Tanzania goes to the polls amid climate of repression
President John Magufuli placed Tanzania in a club that also includes North Korea and Turkmenistan by declaring victory over COVID-19 in June and subsequently blocking the release of any data that could contradict him.
Why it matters: He took a similar approach ahead of Wednesday’s presidential election — denying accreditation to election observers and banning media outlets that contradict the official line. He's expected to win a new five-year term on a playing field that's clearly tilted in his favor.
Driving the news:
- Facebook, Twitter and WhatsApp were all blocked on the eve of the election and Tanzania's communications regulator ordered a block on all bulk text messages, per Quartz. Internet access has been slowed significantly.
- The opposition claims at least 9 protesters were killed by security forces on Tuesday. The U.S. ambassador to Tanzania said he was "alarmed" by those reports, adding, "It’s not too late to prevent more bloodshed! Security forces must show restraint."
- Earlier this month, the electoral commission temporarily barred Magufuli’s main opponent, Tundu Lissu, from campaigning for using “seditious language” (he had complained that the election was unfair).
- The electoral commission's members were selected by Magufuli, leading to fears the official election results will be rejected by the opposition.
The big picture: Magufuli has shaped his reputation on fighting corruption and building infrastructure.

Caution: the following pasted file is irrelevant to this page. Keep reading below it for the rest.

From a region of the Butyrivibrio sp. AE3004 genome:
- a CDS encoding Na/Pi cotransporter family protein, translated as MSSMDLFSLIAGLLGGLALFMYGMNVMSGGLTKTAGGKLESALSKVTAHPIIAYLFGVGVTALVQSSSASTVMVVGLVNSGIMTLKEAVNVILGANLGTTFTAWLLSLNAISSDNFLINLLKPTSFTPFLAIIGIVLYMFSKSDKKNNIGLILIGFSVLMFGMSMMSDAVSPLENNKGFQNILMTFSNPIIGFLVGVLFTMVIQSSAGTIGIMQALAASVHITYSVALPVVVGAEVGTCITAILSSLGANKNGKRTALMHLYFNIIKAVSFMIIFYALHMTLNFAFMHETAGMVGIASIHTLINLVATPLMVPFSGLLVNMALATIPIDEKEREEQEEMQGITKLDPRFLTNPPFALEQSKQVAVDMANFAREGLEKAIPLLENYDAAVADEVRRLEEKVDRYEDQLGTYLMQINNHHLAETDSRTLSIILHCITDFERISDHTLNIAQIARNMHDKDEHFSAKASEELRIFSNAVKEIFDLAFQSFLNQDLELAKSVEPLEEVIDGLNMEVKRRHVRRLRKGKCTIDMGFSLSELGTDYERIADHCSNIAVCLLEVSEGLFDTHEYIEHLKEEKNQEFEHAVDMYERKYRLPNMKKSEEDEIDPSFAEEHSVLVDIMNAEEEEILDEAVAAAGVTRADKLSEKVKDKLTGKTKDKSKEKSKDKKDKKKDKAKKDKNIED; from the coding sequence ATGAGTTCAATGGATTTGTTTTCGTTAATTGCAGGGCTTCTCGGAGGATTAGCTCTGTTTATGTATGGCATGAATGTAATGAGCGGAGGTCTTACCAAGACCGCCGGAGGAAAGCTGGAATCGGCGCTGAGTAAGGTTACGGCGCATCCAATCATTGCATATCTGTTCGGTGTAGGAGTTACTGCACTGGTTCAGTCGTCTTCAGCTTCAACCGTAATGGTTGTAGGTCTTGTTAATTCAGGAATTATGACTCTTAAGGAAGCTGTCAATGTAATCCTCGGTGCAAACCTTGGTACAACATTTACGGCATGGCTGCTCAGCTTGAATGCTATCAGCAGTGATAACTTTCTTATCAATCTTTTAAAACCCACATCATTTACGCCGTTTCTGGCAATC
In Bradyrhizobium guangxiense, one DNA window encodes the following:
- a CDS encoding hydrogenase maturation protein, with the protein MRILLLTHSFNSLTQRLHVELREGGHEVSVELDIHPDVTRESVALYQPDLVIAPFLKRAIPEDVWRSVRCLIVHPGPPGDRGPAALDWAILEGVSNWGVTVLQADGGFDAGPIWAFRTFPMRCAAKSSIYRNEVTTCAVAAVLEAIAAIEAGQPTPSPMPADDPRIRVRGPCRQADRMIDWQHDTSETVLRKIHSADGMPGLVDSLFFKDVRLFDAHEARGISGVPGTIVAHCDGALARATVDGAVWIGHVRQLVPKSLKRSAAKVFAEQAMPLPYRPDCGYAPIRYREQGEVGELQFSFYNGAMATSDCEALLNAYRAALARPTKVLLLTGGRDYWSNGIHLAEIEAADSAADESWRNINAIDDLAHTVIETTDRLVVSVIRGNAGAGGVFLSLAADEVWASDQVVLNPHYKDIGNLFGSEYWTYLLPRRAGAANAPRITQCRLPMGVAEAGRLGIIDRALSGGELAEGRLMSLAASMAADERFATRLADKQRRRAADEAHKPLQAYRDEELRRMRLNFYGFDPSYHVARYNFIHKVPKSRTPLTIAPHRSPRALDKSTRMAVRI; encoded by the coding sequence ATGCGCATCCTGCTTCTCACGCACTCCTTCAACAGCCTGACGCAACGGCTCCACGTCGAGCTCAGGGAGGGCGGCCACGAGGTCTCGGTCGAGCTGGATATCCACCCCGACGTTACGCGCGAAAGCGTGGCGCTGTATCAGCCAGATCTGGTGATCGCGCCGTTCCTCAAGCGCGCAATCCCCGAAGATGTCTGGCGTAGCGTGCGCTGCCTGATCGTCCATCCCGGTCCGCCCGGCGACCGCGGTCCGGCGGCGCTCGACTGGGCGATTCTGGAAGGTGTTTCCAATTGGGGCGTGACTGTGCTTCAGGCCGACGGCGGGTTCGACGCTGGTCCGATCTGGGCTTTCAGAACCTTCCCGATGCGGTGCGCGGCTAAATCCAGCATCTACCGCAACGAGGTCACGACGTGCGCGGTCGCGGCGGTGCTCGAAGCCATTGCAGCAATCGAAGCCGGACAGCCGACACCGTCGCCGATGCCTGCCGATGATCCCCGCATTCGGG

- He was initially praised internationally for his image of austerity and incorruptibility, but he's now more often associated with political repression.
The other side: Lissu, who fled into exile in 2017 after being shot multiple times in an assassination attempt, returned in July to contest the election.
- “If you cannot buy even your own food, goods roads do not matter,” he has told attendees at his massive rallies.
- Magufuli’s government banned independent opinion polls in 2018, so Lissu’s claims of majority support are impossible to verify.
What to watch: Anything other than a clear victory for Magufuli would be a shock, particularly since the ruling party has held power since 1961.
- But Lissu has warned that if his supporters believe the election was stolen, they will take to the streets.
- The East African country of 56 million people has historically been one of Africa's most stable democracies.